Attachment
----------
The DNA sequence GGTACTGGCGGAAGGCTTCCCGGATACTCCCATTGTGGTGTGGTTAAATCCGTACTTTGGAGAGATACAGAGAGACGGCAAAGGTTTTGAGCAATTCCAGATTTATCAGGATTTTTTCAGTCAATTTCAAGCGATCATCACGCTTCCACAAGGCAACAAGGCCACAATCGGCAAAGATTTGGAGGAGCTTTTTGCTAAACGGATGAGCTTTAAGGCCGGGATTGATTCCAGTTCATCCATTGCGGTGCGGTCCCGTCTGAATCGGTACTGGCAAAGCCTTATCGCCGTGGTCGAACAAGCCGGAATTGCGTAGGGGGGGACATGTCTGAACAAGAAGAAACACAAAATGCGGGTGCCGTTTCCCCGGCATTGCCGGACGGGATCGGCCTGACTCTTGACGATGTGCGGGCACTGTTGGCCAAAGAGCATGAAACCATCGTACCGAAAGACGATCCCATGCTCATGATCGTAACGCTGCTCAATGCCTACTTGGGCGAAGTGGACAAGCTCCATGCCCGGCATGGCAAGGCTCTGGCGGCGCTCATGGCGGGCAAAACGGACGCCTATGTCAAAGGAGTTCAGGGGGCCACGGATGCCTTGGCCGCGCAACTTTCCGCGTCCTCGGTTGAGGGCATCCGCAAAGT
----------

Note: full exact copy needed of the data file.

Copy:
The DNA sequence GGTACTGGCGGAAGGCTTCCCGGATACTCCCATTGTGGTGTGGTTAAATCCGTACTTTGGAGAGATACAGAGAGACGGCAAAGGTTTTGAGCAATTCCAGATTTATCAGGATTTTTTCAGTCAATTTCAAGCGATCATCACGCTTCCACAAGGCAACAAGGCCACAATCGGCAAAGATTTGGAGGAGCTTTTTGCTAAACGGATGAGCTTTAAGGCCGGGATTGATTCCAGTTCATCCATTGCGGTGCGGTCCCGTCTGAATCGGTACTGGCAAAGCCTTATCGCCGTGGTCGAACAAGCCGGAATTGCGTAGGGGGGGACATGTCTGAACAAGAAGAAACACAAAATGCGGGTGCCGTTTCCCCGGCATTGCCGGACGGGATCGGCCTGACTCTTGACGATGTGCGGGCACTGTTGGCCAAAGAGCATGAAACCATCGTACCGAAAGACGATCCCATGCTCATGATCGTAACGCTGCTCAATGCCTACTTGGGCGAAGTGGACAAGCTCCATGCCCGGCATGGCAAGGCTCTGGCGGCGCTCATGGCGGGCAAAACGGACGCCTATGTCAAAGGAGTTCAGGGGGCCACGGATGCCTTGGCCGCGCAACTTTCCGCGTCCTCGGTTGAGGGCATCCGCAAAGT